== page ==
Nov 13, 2020

Dealing with unexpected situations

A few days back, I stumbled upon a speech by Tamil Actor Satyaraj. It was just a small clip, a few seconds from his speech. Wish I could get hold of the entire speech.

I'm translating what he spoke in Tamil

"In life, if we want to be happy, we have to stop doing two things

(1) Stop worrying about what other people think of you

(2) Stop trying to change how other people should behave"

This was such a powerful statement. As I pondered over it, I realized that I have reduced the first thought pattern to a large extent over the years, which has brought in a lot of peace.

But I also realized that I get caught in the second thought pattern more often. Not just that, but I try to take it even further - Trying to change not just how people should behave but also change the different situations I encounter. Yeah, wishful thinking!

Life throws unexpected situations at us. They can neither be predicted nor be molded in a way we want them to unfold. Complete acceptance is the solution I hear from many. But I find it hard to reach that level of complete acceptance and surrender to the situation. I see myself resisting a lot when the situation is unfavorable to me.

Ever since I became aware of this nature of mine, instead of pushing myself hard to accept the situation, I have started to follow this 3-step process.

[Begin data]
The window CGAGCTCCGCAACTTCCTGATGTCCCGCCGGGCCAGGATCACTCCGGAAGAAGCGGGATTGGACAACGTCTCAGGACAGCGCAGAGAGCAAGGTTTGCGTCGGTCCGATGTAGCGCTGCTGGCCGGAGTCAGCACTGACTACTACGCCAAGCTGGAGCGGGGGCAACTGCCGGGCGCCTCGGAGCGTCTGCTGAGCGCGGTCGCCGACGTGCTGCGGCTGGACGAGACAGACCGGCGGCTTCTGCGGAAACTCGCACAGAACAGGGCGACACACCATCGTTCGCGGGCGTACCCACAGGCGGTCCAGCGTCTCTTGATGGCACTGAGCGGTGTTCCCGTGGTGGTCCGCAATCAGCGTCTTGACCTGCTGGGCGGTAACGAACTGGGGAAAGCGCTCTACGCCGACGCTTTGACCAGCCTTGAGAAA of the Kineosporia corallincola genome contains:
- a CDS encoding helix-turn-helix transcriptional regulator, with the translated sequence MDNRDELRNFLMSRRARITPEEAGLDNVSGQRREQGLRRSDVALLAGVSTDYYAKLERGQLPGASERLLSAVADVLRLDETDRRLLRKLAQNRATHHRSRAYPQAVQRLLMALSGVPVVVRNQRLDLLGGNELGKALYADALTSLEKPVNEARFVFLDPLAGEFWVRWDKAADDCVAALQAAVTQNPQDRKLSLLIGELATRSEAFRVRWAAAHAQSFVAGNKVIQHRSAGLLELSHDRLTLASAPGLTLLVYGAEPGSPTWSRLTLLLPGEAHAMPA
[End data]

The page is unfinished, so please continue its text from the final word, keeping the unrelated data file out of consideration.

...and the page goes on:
(1) I ask myself this question - "Can I do anything to change the situation?"

More often than not, the response is NO.

(2) I pick up my journal or open Evernote and journal about the situation on the following lines:

  • Why am I feeling uncomfortable about this situation?
  • How would this situation affect me?
  • Are there any positives that this situation can bring in?
  • What are the possible negative outcomes I'm foreseeing?
  • How can I address these? Are there any workarounds I can figure out?

(3) I reflect on my priorities and realign my schedule to accommodate the new situation but at the same time, not give up on what I needed to do for my happiness and peace.

From my experience, the key learning in the past few months is this - Acceptance and surrender might be the destination - a state of utmost peace, but for people in the journey, trying to practice complete acceptance without clear thinking and planning will only lead to more frustrations and helplessness.

The situation we encounter might be out of our control, but how we deal with it in an empowered way requires a good deal of planning and reflection.

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